The other thing I think that’s at play here, and maybe it’s the principal reason is a point that I made earlier which is our economy depends utterly on intellectual property.  That is in fostering innovation and inventiveness in the manner in which the framers of the Constitution understood needed to be fostered.  That is within appropriately countered system of protections for discoveries and inventions and novel expression.  But that doesn’t smother innovation by competitors and by others.  And because our economy is so utterly tied to intellectual property the Supreme Court correctly understands that this is a substantive area in which it is very, very important for the correct balance to be struck.

And I think the final reason for the increase in the cases is maybe the same reason that I’m attracted to doing cases like this, which is they are just darn interesting as an intellectual matter.  You get to learn about a technology that you don’t know as much about as you need to to decide a case.  And you get to learn and scrutinize and question the contours of substantive legal doctrine that you’re not otherwise familiar with.  I don’t know how comforting that is the Patent Bar.

QUINN: That’s what I was just going to say.  And I would agree with what you say, but to hear you articulate it just makes me want to sigh and say that’s exactly why I’m scared when the Supreme Court takes a case, because I understand when you look at this globally, why should patents be different?  And the argument that I always hear is is well, copyrights are an exclusive right and you’re doing it different from copyright law.  But for better or for worse since practically the beginning of intellectual property law in the United States, copyrights have been different than patents.  They’re calling them an exclusive right is almost comical because there are so many ways that you can use a copyright that directly infringes, that copies the entirety of what you’re doing that is okay.  And it’s not exclusive.  Fair use swallows these rights whole in a lot of cases.  And there is no concept of fair use in patent matters.  But how do you lay the foundation to explain that, no, these things are different?  When you can’t get an injunction as a matter of right after you’ve won, then what good is the patent because the patent is supposed to be practically an injunction when the Patent Office gives it to you.  It says, don’t do this stuff and if you do you’re going to get punished.

WAXMAN: You’re certainly preaching to the choir on this issue.

QUINN: I know I am.

WAXMAN: But I think you’ve identified something that’s actually quite important. Which is in an era in which the Supreme Court is increasingly interested in the contours of patent law and practice.  And in which therefore most of the judges on the Federal Circuit are trying very hard to decide cases and write their opinions so that they are accessible by the Supreme Court of the United States and are written in a manner that’s sensitive to the reality that they are subject to review by not just a higher court by a court of generalists.  It’s extremely important for advocates before the Federal Circuit in anything other than the run of the mill claim construction dispute to advocate the case in a way that is sensitive to the way that whatever issues that are going to be decided may look to the Supreme Court, may look to Congress, may look to generalists generally.  And I think many of the Federal Circuit judges welcome help in this regard, welcome advocacy that’s sensitive to this new reality.  And which in the end may be all to the good.  That is having a clubby isolated bar and bench that understands all these things and the advocacy is pitched to specialists and the specialists write opinions that are intelligible to and useful for the cognoscenti is fine if you fell in that cone.  But if you’re not, it’s not that helpful and in a system in which the final review in the judiciary or in the  legislator is made by generalists it’s really important that cases be— even in a specialized area, be briefed and argued in a way that’s accessible to and intelligible by generalists.  And it may be another reason why it seems particularly edifying to me to be a resolute generalist as to all areas of the law.  And makes it less intimidating to argue patent cases before a specialized court.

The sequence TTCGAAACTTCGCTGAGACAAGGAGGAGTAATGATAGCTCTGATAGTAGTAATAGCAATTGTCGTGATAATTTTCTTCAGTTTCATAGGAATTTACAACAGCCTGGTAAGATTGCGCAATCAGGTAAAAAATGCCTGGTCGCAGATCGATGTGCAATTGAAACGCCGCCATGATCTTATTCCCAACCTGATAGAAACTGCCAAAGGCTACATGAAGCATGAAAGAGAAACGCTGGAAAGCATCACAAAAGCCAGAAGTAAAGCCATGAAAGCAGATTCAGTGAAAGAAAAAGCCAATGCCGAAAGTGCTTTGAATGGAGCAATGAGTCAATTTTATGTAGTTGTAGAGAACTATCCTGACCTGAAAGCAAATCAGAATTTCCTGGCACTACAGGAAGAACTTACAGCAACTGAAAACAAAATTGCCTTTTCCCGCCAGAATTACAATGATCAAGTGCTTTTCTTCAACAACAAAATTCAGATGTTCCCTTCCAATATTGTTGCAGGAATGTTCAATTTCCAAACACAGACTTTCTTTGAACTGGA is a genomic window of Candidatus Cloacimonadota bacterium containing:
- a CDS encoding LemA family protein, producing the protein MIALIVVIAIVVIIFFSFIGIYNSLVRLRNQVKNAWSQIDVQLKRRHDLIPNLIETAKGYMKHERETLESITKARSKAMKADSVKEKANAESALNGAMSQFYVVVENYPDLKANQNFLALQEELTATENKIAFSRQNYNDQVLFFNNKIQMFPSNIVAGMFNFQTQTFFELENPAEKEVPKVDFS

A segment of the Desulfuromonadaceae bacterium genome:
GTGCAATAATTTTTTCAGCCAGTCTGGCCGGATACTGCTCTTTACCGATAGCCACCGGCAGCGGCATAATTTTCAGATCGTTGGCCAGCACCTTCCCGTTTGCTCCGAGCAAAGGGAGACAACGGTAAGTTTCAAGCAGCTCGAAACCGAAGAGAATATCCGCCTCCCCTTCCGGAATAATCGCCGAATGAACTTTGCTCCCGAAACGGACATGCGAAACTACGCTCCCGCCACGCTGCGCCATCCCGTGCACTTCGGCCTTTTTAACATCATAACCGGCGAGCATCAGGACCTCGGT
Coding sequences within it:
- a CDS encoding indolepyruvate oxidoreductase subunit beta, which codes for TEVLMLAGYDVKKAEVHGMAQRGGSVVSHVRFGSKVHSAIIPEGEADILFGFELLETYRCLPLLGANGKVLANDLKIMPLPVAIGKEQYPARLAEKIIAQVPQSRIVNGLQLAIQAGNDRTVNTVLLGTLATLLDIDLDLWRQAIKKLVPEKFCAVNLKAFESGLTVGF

TO BE CONTINUED…

Part I — Exclusive with Seth Waxman, Supreme Court Patent Superstar

Part II — Seth Waxman Discusses Advocacy in the Supreme Court

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Posted in: Attorneys, Gene Quinn, Interviews & Conversations, IP News, IPWatchdog.com Articles, Patents, US Supreme Court

About the Author

is a Patent Attorney and the founder of the popular blog IPWatchdog.com, which has for three of the last four years (i.e., 2010, 2012 and 2103) been recognized as the top intellectual property blog by the American Bar Association. He is also a principal lecturer in the PLI Patent Bar Review Course. As an electrical engineer with a computer engineering focus his specialty is electronic and computer devices, Internet applications, software and business methods.

 

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  1. Personally, it’s helpful that the Chief Justice has argued several patent related cases before the SCOTUS, e.g., Trafix v MDI, when he was partner at Hogan Hartson.